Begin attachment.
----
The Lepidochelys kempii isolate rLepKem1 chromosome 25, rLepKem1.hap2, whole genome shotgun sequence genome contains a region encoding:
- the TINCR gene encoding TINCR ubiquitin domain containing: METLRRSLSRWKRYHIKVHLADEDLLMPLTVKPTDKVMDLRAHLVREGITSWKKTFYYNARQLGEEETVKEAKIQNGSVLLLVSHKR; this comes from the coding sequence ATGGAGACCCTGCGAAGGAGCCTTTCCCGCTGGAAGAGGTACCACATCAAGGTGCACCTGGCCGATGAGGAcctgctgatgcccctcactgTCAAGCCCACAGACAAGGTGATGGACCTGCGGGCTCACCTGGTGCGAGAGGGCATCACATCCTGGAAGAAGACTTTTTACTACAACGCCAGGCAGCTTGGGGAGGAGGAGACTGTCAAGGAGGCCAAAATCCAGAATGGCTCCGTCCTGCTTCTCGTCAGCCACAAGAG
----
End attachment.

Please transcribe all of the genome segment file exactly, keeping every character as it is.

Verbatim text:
The Lepidochelys kempii isolate rLepKem1 chromosome 25, rLepKem1.hap2, whole genome shotgun sequence genome contains a region encoding:
- the TINCR gene encoding TINCR ubiquitin domain containing: METLRRSLSRWKRYHIKVHLADEDLLMPLTVKPTDKVMDLRAHLVREGITSWKKTFYYNARQLGEEETVKEAKIQNGSVLLLVSHKR; this comes from the coding sequence ATGGAGACCCTGCGAAGGAGCCTTTCCCGCTGGAAGAGGTACCACATCAAGGTGCACCTGGCCGATGAGGAcctgctgatgcccctcactgTCAAGCCCACAGACAAGGTGATGGACCTGCGGGCTCACCTGGTGCGAGAGGGCATCACATCCTGGAAGAAGACTTTTTACTACAACGCCAGGCAGCTTGGGGAGGAGGAGACTGTCAAGGAGGCCAAAATCCAGAATGGCTCCGTCCTGCTTCTCGTCAGCCACAAGAG